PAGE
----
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About the product
- Various ways of moving, like walking, running, sprinting, riding, swimming, sailing and teleporting
- A flexible combat system with variable attack moves, parrying and special tricks. along with state-of-the-art technology, thanks to a powerful Grace engine and special tools
- Lots of mini-games for breaking up gameplay and an intuitive user interface for the Demons Magic system and the Papak Alchemy system
- Extensive multiplayer options including online co-op and multiple play modes
- Complex object management with movable and usable items, and the special "Craft Tool" that enables individual configuration of armor and weapons
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Taking place shortly after the events portrayed in the first Two Worlds, The Temptation takes place in Eastern Antaloor, in the regions surrounding Oswaroh and the Drak'ar Desert. Featuring as much content as the original, Two Worlds: The Temptation will feature more intricate missions, improved voice-overs and animations, retooled horseback riding, completely revamped combat, and a new game engine that delivers visuals that have to be seen to be believed.
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Much of everything in the game is blurry (to mask the low resolution??) and the characters look like little action figures who're voiced by I guess you could call them "voice actors." Voice sound files often are clipped, and sometimes a character may whisper for a bit, and when you turn up the volume to find out some plot point THEY YELL LIKE AN ANGRY DRUNK. Speaking of the voice acting, the main character sounds like Clint Eastwood if Clint was a just-released from incarceration sex offender. "Heh-heh, gooooood," he growls, as he loots loose change from corpses in a blurry dungeon. Ugh.
Initially, I was getting killed left and right by single skeletons, so I wandered the brush for awhile and hunted with my trusty bow: baboons, rhinos and ostriches, all coordinating attacks on me at once?? I didn't know ostriches hung out with wart hogs and cheetahs, but whatever. C'mon now, Reality Pump, this is a fantasy world. Come up with some fanciful unicorns, hellhounds, griffins or other weird stuff.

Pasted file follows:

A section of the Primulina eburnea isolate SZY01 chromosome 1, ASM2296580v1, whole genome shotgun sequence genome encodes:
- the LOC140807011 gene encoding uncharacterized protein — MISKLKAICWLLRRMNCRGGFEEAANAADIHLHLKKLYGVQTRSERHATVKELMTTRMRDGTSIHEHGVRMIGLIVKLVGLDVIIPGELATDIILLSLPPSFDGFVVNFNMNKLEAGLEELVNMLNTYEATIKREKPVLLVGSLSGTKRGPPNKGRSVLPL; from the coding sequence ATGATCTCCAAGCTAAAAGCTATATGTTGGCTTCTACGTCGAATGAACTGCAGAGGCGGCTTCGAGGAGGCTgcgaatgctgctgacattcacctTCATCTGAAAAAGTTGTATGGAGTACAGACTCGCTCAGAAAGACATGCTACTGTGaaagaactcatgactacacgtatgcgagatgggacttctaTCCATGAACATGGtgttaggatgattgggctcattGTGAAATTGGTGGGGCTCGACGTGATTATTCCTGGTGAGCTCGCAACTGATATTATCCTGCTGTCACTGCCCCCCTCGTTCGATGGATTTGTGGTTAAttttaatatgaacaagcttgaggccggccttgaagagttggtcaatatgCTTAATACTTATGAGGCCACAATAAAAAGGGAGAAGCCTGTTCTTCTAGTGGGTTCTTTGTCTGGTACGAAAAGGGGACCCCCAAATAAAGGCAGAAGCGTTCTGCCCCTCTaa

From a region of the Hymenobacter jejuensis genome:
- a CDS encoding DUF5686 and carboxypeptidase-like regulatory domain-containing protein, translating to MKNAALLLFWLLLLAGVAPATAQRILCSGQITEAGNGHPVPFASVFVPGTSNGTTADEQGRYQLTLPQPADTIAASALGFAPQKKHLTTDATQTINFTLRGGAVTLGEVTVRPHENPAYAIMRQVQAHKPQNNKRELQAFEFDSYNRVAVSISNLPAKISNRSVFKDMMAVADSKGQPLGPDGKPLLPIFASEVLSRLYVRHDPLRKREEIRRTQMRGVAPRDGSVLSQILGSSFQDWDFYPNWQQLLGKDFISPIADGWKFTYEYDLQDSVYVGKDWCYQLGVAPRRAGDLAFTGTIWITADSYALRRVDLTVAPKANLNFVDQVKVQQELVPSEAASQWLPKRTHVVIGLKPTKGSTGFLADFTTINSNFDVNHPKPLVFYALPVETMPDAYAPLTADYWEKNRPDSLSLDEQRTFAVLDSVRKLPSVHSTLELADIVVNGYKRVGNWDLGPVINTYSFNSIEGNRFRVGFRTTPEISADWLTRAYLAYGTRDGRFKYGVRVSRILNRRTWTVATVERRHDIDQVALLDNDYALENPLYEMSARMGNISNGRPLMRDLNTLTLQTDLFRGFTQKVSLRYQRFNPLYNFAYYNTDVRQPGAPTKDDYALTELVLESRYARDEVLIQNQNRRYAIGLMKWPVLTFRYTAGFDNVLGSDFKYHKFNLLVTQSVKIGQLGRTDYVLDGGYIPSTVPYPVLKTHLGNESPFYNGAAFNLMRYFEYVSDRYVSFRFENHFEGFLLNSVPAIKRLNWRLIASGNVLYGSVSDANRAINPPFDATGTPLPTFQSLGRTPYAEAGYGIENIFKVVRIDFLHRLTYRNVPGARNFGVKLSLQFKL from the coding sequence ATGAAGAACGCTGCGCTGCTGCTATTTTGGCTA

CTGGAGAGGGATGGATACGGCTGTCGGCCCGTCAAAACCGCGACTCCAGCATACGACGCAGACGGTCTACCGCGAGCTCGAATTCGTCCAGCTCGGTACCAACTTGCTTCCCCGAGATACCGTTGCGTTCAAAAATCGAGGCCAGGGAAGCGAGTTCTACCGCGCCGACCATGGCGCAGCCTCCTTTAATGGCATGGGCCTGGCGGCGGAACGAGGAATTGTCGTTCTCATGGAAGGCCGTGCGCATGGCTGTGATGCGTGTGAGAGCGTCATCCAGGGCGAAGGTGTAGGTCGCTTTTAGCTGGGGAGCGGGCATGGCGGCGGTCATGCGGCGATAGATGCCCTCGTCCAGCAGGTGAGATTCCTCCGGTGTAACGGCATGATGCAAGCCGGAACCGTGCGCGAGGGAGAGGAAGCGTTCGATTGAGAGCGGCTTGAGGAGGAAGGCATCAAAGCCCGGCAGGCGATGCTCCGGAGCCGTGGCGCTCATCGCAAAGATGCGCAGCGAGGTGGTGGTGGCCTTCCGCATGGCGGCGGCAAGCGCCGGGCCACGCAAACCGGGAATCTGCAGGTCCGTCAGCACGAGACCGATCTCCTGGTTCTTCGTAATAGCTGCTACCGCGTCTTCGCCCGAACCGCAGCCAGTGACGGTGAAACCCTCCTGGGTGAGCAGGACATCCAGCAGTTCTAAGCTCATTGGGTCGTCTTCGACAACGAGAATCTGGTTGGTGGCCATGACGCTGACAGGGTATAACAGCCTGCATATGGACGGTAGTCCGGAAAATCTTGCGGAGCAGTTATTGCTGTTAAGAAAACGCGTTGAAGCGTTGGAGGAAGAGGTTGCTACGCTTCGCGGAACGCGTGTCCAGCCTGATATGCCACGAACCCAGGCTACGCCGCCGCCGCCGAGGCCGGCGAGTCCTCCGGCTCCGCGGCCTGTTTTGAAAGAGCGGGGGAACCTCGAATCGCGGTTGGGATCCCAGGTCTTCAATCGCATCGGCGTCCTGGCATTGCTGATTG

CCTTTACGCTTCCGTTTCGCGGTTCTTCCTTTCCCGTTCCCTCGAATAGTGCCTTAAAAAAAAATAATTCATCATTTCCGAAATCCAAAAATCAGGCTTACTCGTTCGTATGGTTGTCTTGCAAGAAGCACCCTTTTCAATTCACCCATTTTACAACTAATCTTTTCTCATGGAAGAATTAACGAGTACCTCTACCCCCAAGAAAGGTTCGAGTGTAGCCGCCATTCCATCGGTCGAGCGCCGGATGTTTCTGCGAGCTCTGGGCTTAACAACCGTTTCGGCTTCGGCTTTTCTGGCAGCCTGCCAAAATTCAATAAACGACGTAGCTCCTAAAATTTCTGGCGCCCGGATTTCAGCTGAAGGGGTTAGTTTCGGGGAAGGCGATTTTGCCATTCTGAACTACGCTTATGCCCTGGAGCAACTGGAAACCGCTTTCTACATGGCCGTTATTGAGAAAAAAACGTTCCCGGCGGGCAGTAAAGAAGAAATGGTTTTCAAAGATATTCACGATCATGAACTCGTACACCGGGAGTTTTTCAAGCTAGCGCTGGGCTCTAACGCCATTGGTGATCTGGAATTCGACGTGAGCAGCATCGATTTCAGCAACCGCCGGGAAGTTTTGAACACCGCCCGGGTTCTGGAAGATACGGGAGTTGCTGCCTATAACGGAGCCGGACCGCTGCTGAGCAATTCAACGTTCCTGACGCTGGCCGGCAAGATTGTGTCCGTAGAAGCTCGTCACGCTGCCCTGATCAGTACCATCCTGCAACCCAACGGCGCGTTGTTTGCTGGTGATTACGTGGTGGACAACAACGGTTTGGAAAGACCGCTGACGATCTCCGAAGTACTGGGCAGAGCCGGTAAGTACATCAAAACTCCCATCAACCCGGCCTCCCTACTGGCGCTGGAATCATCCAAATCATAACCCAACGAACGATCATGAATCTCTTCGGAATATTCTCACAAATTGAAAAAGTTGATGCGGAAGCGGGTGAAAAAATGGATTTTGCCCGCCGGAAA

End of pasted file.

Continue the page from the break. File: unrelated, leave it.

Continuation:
Despite all of this, I got past the first few hours of disgust at the cruddy controls and lackluster visuals, and finally started enjoying the game as a decent diversion (until I eventually pay up and play some Skyrim DLC, or the Dragon's Dogma expansion pack). For 20 bucks, there's many hours of passable gameplay here in Two Worlds II. Actually, it's down to 10 bucks now--I can't wait to trade this in to Amazon and get 40 cents of credit for South Park: Stick of Truth!
I'm eight hours in, and I'm particularly enjoying the music, as it's pretty well done, which is surprising considering the half-arsed way this game was ported to PS3. The crafting's kind of fun, and there are quite a few skills and spells to learn and upgrade, so you have a variety of ways to dispatch wolf-men and the like. I guess I'm going through a dry spell currently, because there's nothing new I want to play, and this game has somehow lured me into a comforting nightly ritual of janky fight scenes, bizarre and inappropriate voice acting, glitchy enemy AI, blurry scenery, and lame frame rates. It's got to be the music that's keeping me going...I hear it in my sleep sometimes.
Now the nitpickers aspects of the game. If you're a nitpicker and you can't purchase and play a game that isn't given a 10/10 by whatever media outlet than this game IS NOT for you at all! This game is not polished, it's choppy at times, it has glitches, dialogue gets cuts, the screens motion blur can be nauseating blah blah blah but you know what, people that enjoy the game don't care about that it's what makes the game seem more fun to them because they see the diamond in the rough.
There's actually developer codes you can enter to adjust some of those annoying things and they can be found online. Just knowing about them is like a reward for people that are willing to stick the game out and enjoy what it offers.
I actually like this game a lot as a matter of fact I own 2 copies of it. Of course I come from the Nintendo 8 bit era of gaming. Top level graphics and polished nonsense isn't my priority...FUN game play is.